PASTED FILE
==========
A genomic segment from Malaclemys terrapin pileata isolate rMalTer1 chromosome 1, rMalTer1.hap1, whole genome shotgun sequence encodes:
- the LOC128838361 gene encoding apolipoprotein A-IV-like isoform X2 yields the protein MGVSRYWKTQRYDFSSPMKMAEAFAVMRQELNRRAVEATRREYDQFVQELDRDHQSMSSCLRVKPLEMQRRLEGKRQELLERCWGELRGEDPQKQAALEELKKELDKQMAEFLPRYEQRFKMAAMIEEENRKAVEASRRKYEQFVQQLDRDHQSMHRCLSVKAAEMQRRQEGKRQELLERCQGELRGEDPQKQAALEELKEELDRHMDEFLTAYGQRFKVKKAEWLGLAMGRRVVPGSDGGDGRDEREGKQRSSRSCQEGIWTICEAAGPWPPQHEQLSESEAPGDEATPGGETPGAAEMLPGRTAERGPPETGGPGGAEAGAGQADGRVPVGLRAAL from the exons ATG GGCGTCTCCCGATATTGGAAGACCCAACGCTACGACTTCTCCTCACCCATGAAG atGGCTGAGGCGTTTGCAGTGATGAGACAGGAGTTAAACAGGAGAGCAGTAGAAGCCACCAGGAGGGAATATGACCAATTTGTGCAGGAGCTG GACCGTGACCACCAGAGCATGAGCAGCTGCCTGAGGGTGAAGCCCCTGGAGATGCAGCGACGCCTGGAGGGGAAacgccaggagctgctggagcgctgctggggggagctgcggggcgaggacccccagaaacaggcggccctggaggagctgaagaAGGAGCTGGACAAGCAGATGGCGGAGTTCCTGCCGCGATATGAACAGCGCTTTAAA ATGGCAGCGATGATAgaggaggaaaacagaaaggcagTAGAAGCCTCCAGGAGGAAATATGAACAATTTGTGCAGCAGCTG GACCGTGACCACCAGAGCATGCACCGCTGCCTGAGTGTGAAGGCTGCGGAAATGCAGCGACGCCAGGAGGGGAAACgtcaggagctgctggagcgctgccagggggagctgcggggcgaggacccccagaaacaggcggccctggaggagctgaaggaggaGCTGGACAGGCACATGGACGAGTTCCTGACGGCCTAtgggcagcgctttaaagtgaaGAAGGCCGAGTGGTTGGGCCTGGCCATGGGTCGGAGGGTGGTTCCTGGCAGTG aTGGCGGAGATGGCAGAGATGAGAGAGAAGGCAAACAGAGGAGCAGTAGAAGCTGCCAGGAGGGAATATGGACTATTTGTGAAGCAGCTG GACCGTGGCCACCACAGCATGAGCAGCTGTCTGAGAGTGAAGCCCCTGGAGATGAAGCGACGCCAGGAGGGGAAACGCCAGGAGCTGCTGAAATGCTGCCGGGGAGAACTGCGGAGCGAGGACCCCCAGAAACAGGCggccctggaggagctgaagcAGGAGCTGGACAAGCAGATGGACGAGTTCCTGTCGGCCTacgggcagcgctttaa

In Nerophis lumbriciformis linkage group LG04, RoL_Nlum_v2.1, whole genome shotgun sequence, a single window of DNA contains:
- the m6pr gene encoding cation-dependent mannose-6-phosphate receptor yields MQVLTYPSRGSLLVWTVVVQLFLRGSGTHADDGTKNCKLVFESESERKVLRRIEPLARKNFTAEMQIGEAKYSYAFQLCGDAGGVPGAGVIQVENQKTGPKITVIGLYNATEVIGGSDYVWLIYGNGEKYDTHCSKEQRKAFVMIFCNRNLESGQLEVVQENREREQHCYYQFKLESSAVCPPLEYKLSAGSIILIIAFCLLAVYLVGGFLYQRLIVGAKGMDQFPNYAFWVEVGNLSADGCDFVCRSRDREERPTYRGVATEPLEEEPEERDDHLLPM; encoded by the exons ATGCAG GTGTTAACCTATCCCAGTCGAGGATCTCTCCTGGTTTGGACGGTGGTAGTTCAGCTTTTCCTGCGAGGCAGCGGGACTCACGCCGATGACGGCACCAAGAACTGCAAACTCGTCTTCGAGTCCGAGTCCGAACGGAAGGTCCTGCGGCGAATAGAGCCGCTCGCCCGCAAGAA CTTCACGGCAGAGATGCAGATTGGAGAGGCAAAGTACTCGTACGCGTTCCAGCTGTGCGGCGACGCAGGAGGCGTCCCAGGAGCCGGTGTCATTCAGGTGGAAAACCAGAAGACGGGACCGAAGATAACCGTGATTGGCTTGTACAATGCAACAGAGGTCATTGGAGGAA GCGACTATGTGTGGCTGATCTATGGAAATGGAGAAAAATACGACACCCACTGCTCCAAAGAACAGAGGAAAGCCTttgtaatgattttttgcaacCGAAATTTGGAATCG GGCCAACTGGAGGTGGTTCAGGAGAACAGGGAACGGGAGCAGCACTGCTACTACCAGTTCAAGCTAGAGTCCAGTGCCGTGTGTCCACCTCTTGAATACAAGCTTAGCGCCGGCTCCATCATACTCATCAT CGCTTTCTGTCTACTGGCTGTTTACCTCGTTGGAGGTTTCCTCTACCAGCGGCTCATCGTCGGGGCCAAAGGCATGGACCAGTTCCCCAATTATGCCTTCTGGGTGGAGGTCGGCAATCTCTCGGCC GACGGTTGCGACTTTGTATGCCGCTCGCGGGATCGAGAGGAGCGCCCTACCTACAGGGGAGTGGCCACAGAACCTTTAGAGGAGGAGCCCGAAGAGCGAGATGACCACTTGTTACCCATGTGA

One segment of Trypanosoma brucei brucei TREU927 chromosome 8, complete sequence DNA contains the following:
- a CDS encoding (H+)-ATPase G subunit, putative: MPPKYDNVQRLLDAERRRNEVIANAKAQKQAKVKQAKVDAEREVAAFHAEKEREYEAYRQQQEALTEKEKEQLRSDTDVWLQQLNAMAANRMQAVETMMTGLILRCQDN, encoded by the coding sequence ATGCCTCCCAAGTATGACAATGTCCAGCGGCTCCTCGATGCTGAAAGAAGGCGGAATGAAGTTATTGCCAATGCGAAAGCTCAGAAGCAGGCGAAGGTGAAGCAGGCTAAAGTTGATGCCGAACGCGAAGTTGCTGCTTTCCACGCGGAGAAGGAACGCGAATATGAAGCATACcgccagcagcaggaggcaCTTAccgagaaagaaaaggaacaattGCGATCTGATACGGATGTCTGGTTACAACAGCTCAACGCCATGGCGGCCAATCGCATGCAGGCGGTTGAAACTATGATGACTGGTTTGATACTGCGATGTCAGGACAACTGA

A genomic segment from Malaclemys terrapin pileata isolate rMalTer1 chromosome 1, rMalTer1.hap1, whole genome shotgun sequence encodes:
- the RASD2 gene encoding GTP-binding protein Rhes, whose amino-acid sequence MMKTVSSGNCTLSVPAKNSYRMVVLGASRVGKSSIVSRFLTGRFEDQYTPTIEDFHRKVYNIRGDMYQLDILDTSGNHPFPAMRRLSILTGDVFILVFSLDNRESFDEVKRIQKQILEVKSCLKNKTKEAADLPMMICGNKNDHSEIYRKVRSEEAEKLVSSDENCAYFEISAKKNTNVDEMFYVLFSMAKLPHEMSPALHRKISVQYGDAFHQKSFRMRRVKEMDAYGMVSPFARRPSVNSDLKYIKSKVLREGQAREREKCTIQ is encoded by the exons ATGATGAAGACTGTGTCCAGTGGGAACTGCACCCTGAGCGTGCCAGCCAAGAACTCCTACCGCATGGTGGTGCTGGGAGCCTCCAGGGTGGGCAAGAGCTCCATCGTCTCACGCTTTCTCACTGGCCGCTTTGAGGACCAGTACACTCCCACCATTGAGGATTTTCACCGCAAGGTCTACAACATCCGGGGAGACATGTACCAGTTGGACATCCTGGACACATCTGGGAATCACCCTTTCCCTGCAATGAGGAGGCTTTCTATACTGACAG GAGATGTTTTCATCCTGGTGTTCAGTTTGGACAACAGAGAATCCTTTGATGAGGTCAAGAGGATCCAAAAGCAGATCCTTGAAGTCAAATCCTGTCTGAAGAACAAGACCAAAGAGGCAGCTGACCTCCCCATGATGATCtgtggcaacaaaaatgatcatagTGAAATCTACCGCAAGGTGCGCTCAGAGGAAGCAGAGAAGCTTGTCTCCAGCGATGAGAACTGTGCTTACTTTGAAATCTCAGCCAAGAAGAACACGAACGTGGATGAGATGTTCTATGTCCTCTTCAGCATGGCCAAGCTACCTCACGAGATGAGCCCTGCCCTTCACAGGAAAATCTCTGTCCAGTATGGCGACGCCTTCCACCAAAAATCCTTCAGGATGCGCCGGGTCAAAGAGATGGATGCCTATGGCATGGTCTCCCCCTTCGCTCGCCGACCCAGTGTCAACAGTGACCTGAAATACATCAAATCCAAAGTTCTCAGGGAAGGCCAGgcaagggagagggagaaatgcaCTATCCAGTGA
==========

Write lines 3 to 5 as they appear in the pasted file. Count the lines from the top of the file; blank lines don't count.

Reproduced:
In Nerophis lumbriciformis linkage group LG04, RoL_Nlum_v2.1, whole genome shotgun sequence, a single window of DNA contains:
- the m6pr gene encoding cation-dependent mannose-6-phosphate receptor yields MQVLTYPSRGSLLVWTVVVQLFLRGSGTHADDGTKNCKLVFESESERKVLRRIEPLARKNFTAEMQIGEAKYSYAFQLCGDAGGVPGAGVIQVENQKTGPKITVIGLYNATEVIGGSDYVWLIYGNGEKYDTHCSKEQRKAFVMIFCNRNLESGQLEVVQENREREQHCYYQFKLESSAVCPPLEYKLSAGSIILIIAFCLLAVYLVGGFLYQRLIVGAKGMDQFPNYAFWVEVGNLSADGCDFVCRSRDREERPTYRGVATEPLEEEPEERDDHLLPM; encoded by the exons ATGCAG GTGTTAACCTATCCCAGTCGAGGATCTCTCCTGGTTTGGACGGTGGTAGTTCAGCTTTTCCTGCGAGGCAGCGGGACTCACGCCGATGACGGCACCAAGAACTGCAAACTCGTCTTCGAGTCCGAGTCCGAACGGAAGGTCCTGCGGCGAATAGAGCCGCTCGCCCGCAAGAA CTTCACGGCAGAGATGCAGATTGGAGAGGCAAAGTACTCGTACGCGTTCCAGCTGTGCGGCGACGCAGGAGGCGTCCCAGGAGCCGGTGTCATTCAGGTGGAAAACCAGAAGACGGGACCGAAGATAACCGTGATTGGCTTGTACAATGCAACAGAGGTCATTGGAGGAA GCGACTATGTGTGGCTGATCTATGGAAATGGAGAAAAATACGACACCCACTGCTCCAAAGAACAGAGGAAAGCCTttgtaatgattttttgcaacCGAAATTTGGAATCG GGCCAACTGGAGGTGGTTCAGGAGAACAGGGAACGGGAGCAGCACTGCTACTACCAGTTCAAGCTAGAGTCCAGTGCCGTGTGTCCACCTCTTGAATACAAGCTTAGCGCCGGCTCCATCATACTCATCAT CGCTTTCTGTCTACTGGCTGTTTACCTCGTTGGAGGTTTCCTCTACCAGCGGCTCATCGTCGGGGCCAAAGGCATGGACCAGTTCCCCAATTATGCCTTCTGGGTGGAGGTCGGCAATCTCTCGGCC GACGGTTGCGACTTTGTATGCCGCTCGCGGGATCGAGAGGAGCGCCCTACCTACAGGGGAGTGGCCACAGAACCTTTAGAGGAGGAGCCCGAAGAGCGAGATGACCACTTGTTACCCATGTGA

One segment of Trypanosoma brucei brucei TREU927 chromosome 8, complete sequence DNA contains the following: